Dr. Michele King, DVM
Dr. Michele King, DVM
1406 Recommendations
Thank you for your email. I'm sorry that Scooby is having these problems. It would be best to have him seen by a veterinarian, have them do a good examination and see what sort of muscle strength and joint mobility he has left. They will be able to prescribe pain medication for him if he needs it, or suggest other alternative therapies such as acupuncture or physical therapy if he would benefit from those treatments. I hope that he does well, the cold weather can definitely be hard on the older guys.

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Zeus
Pittbull Great Dane mix
8 Years
Mild condition
0 found helpful
Mild condition

Has Symptoms

Falling Over
Ears Down
Stress
tight stomach
shaking leg
anxiety
Thirsty

My dog is a pittbull great dane mix, he's rather huge and he's usually perfectly fine. He gets very depressed when my mom goes to work and he won't eat or drink all day, yesterday she was gone a bit longer than normal and when she finally got home he ran to greet her and then his back left leg started to shake, shortly after that he started to wobble and fall over, he fell four or five times before we got him to get a drink of water then fed him some wet food and he was fine - he seems alright now but i'm worried it might mean there's something wrong that we can't see, i'd love some advice

Dr. Michele King, DVM
Dr. Michele King, DVM
1406 Recommendations
Thank you for your email. It is unlikely that the signs that Zeus showed are related to missing your mom. He is at an age where bone and joint problems can become an issue, and he should be examined by a veterinarian to determine what might be going on, and if there are any necessary or available therapies. I hope that he is okay.

I was more thinking he was forcing himself into dehydration because when she's gone he won't eat or drink, we're trying to plan a trip to the vet - it's hard when he's so big and doesn't like being around people very much, but i was trying to figure out if he was dehydrated or there was something more before we took him in

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Sammy
Miniature schauzer
12 Years
Moderate condition
0 found helpful
Moderate condition

Has Symptoms

Falls over, sudden onset

Our mini schnauzer Sammy is 12 y.o. He just had an extensive dental surgery 2 weeks ago losing 26 teeth. Since then he was put on antibiotics, but started vomiting after a week of taking them, so we stopped giving him the medication. Yesterday all of a sudden, he fell on his hind legs and then on his back. Then he fell 4 more times that evening. He walks and runs fine, and only falls over while he is standing. He eats well, his nose is cold, and his behavior is not affected. We have an appointment with his vet the day after tomorrow. Any advice until then?

Thank you for your response.
Ann.

Dr. Michele King, DVM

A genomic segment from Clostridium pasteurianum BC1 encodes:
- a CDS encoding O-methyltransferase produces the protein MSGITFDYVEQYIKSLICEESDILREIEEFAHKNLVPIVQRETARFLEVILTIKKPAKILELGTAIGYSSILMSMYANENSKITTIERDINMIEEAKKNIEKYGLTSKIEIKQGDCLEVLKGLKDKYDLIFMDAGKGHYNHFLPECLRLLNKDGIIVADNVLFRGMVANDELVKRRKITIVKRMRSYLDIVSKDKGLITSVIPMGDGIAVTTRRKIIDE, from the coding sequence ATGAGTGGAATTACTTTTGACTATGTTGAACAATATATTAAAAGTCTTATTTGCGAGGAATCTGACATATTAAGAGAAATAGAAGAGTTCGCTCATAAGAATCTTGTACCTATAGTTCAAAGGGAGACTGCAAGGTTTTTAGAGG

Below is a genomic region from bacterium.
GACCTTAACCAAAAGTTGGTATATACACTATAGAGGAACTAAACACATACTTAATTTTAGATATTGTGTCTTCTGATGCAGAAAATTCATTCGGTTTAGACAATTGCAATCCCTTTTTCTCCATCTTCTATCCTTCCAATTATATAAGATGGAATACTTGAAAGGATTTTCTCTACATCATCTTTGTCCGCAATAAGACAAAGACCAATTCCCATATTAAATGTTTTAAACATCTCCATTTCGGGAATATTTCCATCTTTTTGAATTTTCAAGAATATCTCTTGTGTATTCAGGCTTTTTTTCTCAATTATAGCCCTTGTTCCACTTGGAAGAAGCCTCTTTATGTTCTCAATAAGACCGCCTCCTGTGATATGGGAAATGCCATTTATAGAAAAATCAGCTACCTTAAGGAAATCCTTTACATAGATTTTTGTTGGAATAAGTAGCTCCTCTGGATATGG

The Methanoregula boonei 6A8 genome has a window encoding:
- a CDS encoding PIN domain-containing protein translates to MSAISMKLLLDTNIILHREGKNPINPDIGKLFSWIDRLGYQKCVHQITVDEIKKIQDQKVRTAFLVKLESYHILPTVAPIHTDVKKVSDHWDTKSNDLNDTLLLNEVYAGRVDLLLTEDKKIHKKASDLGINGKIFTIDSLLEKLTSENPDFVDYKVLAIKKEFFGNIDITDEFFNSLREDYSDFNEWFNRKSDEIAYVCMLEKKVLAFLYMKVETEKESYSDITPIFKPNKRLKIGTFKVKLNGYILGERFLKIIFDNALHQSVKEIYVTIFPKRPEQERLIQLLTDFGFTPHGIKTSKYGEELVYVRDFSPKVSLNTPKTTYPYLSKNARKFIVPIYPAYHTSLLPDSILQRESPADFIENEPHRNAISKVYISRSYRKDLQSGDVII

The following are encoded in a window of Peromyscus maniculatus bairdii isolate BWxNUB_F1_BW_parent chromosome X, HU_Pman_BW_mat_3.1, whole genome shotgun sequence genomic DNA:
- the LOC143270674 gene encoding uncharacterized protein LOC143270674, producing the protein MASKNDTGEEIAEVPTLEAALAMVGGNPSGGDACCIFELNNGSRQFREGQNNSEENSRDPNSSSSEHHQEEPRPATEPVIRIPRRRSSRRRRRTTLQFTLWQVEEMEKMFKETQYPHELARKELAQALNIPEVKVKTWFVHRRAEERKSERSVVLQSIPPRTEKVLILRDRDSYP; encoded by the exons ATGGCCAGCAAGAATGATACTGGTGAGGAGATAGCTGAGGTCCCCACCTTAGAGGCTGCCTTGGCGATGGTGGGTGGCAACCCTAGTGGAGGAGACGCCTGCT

Dr. Michele King, DVM
1406 Recommendations
Thank you for your email. Without examining Sammy, it is hard for me to comment on what might be going on with him, but I am glad that you are taking him for a recheck with your veterinarian to find out what is happening. Until then, if he stops eating and drinking and acting normally otherwise, he should probably be seen sooner. I hope that he is okay!

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Chevy
Labrador Retriever
2 Years
Moderate condition
0 found helpful
Moderate condition

Has Symptoms

Depression
falling

My two year old lab use to be very active and even came to work with me everyday. I am now on maternity leave and she seems to be very depressed. And to make things worse she is now having a hard time getting on and off furniture and tends to fall. Got her hips x-ray done and they said they look really good and they don’t know what’s wrong. We are going back in for a 4th visit and singing her up for swimming. What else could it be? Or what should I try? I feel like I’m running out of options!

Dr. Callum Turner, DVM
Dr. Callum Turner, DVM
2992 Recommendations
It is possible that a decrease in activity is having a negative effect on Chevy as she is unable to dissipate her energy like she did before, there is no real answer I can give you but you should try to get her some more exercise even if it is just taking her to a dog park or letting her out in the garden for an extended amount of time. If your Veterinarian cannot find anything medically wrong, it may be just a lack of activity and change in routine. Regards Dr Callum Turner DVM

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Soco
Shiba Inu
9 Years
Moderate condition
0 found helpful
Moderate condition

Has Symptoms

Poor motor function of all
Uncoordination
Loss of Balance
Disorientation
Confused
Shaking

Twice in the past year he has somewhat abruptly stopped, looked confused or disoriented attempted to walk when I called him but it's as if he can't even hold himself up and all four legs give out and he falls flat on his stomach. At this point should I take him to the vet? He is fine and able to play/fetch a stick with in 5ish minutes. Once was a fluke but twice could be a pattern...help!

Dr. Callum Turner, DVM
Dr. Callum Turner, DVM
2992 Recommendations

There are many different possible causes for these types of symptoms and they may be attributable to heart conditions (heart cannot pump an adequate amount of blood leading to lack of oxygen to brain) and other conditions. It would be best to have a physical examination and given an age of nine, a full blood panel may catch some conditions if present. Regards Dr Callum Turner DVM